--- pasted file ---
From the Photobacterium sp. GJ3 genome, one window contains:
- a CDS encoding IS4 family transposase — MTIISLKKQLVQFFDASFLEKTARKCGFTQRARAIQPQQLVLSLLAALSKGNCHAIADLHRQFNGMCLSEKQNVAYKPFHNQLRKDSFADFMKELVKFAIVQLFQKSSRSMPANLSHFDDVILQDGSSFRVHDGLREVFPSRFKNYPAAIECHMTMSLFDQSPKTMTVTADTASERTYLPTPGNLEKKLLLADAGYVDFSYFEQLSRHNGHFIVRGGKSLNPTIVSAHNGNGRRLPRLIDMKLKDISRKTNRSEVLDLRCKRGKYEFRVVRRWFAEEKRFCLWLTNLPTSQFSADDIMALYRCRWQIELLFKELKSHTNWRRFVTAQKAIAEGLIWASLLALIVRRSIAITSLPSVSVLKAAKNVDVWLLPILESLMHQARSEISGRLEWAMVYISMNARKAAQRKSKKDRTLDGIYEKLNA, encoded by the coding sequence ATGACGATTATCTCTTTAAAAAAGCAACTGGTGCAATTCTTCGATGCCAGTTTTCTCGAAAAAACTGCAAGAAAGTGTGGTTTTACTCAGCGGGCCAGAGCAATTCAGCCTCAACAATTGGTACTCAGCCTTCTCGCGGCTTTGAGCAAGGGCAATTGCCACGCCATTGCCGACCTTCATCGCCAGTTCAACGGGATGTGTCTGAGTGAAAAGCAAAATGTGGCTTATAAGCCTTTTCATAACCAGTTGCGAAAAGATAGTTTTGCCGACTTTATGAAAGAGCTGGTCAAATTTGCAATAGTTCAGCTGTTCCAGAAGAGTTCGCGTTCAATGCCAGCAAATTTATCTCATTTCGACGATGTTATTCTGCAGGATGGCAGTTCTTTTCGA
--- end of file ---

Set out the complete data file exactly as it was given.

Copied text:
From the Photobacterium sp. GJ3 genome, one window contains:
- a CDS encoding IS4 family transposase — MTIISLKKQLVQFFDASFLEKTARKCGFTQRARAIQPQQLVLSLLAALSKGNCHAIADLHRQFNGMCLSEKQNVAYKPFHNQLRKDSFADFMKELVKFAIVQLFQKSSRSMPANLSHFDDVILQDGSSFRVHDGLREVFPSRFKNYPAAIECHMTMSLFDQSPKTMTVTADTASERTYLPTPGNLEKKLLLADAGYVDFSYFEQLSRHNGHFIVRGGKSLNPTIVSAHNGNGRRLPRLIDMKLKDISRKTNRSEVLDLRCKRGKYEFRVVRRWFAEEKRFCLWLTNLPTSQFSADDIMALYRCRWQIELLFKELKSHTNWRRFVTAQKAIAEGLIWASLLALIVRRSIAITSLPSVSVLKAAKNVDVWLLPILESLMHQARSEISGRLEWAMVYISMNARKAAQRKSKKDRTLDGIYEKLNA, encoded by the coding sequence ATGACGATTATCTCTTTAAAAAAGCAACTGGTGCAATTCTTCGATGCCAGTTTTCTCGAAAAAACTGCAAGAAAGTGTGGTTTTACTCAGCGGGCCAGAGCAATTCAGCCTCAACAATTGGTACTCAGCCTTCTCGCGGCTTTGAGCAAGGGCAATTGCCACGCCATTGCCGACCTTCATCGCCAGTTCAACGGGATGTGTCTGAGTGAAAAGCAAAATGTGGCTTATAAGCCTTTTCATAACCAGTTGCGAAAAGATAGTTTTGCCGACTTTATGAAAGAGCTGGTCAAATTTGCAATAGTTCAGCTGTTCCAGAAGAGTTCGCGTTCAATGCCAGCAAATTTATCTCATTTCGACGATGTTATTCTGCAGGATGGCAGTTCTTTTCGA